Singled Out: Does the Church Ignore Singles?

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Our spiritual life is not dependent on our love life. Singleness is just as valuable in God’s eyes as marriage.

A while ago, I had someone e-mail me and ask whether or not I believed the church pushes marriage. I immediately thought, yes, I think the church does push marriage.

But should it?

Do we really want the message that the church promotes to be one of marriage versus singleness?

Is marriage a sort of spiritual achievement worth striving for and if so, where does that leave all those who are single?

So yes, the church at large places marriage on a pedestal. However, I think part of the reason the American church idolizes marriage is a bit less honorable than we might suspect.

For starters, marriages produce children, and children produce families. More marriages–more children. Bigger families, you guessed it…bigger churches.

Now, please don’t misunderstand.

I do not think this is the sole reason many churches promote marriage. Not at all, but it is certainly a factor. Families are a powerful force, helping to shape the culture, from the movies that are made to the foods that are manufactured. Many churches are run like businesses, and businesses need consumers.

But beyond the need for families, the church has other reasons to promote marriage. Marriage is, after all, meant to serve as a reflection of Christ’s relationship to the Body. Yet, I doubt many pastors consider this fact when they are preaching from the pulpit about the need to be married.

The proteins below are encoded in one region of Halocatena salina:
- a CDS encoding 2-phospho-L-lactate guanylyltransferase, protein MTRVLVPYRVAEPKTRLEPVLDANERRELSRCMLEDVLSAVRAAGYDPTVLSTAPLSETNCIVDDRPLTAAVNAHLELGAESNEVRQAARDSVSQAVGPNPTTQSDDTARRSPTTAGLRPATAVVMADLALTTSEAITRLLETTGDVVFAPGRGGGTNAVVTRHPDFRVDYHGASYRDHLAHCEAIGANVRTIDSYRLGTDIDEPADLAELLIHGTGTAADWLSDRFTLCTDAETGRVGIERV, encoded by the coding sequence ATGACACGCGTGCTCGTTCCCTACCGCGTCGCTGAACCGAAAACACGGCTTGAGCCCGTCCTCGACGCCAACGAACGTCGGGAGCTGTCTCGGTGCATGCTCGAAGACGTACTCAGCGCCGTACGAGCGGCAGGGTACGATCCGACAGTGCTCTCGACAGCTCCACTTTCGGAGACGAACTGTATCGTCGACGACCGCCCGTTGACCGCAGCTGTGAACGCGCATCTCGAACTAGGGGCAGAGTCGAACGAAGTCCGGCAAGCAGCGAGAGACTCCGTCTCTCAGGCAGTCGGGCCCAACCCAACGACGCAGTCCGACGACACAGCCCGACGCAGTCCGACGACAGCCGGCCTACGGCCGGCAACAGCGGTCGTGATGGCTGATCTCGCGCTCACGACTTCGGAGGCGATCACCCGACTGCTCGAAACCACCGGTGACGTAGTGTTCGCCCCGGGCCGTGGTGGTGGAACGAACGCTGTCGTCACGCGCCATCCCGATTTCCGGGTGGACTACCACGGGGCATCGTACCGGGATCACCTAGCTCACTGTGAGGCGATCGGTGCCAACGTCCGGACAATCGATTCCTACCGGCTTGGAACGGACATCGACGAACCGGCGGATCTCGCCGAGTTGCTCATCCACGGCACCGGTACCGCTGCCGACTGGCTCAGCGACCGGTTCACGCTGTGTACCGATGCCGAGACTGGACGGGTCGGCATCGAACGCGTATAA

Instead, it seems to me that many church leaders push marriage as a sort of excellence to be achieved– a Christian trophy to be won. They see marriage as the ultimate prize.

But is it? Is marriage really worth all the church fanfare?

Heck, yes! I love marriage and I am a huge proponent of it, as you would know if you’ve spent longer than 3 seconds on this blog.

But that does not mean that I think those who are married are somehow superior or more Godly.

Nicole Cottrell Nicole Cottrell is trained in the fine art of button-pushing. She uses her skills daily on Modern Reject where she writes about the intersection of faith and culture as well as the unpopular stuff no one else likes to talk about. Nicole is a speaker, writer, discipler, and coffee fanatic. She and her husband planted the Foundation, a network of house churches in Arizona. Nicole lives in Scottsdale with her husband and two little munchkins, three of the coolest and funniest people she knows.

More from Nicole Cottrell or visit Nicole at http://modernreject.com

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  • Kristen

    Also, you will not find the phrase ‘Be fruitful and multiply’ anywhere in the New Testament. That phrase was used almost exclusively to Adam and Eve, and to Noah and his family, for reasons that would seem to be rather obvious

    • Mar Komus

      Good observation!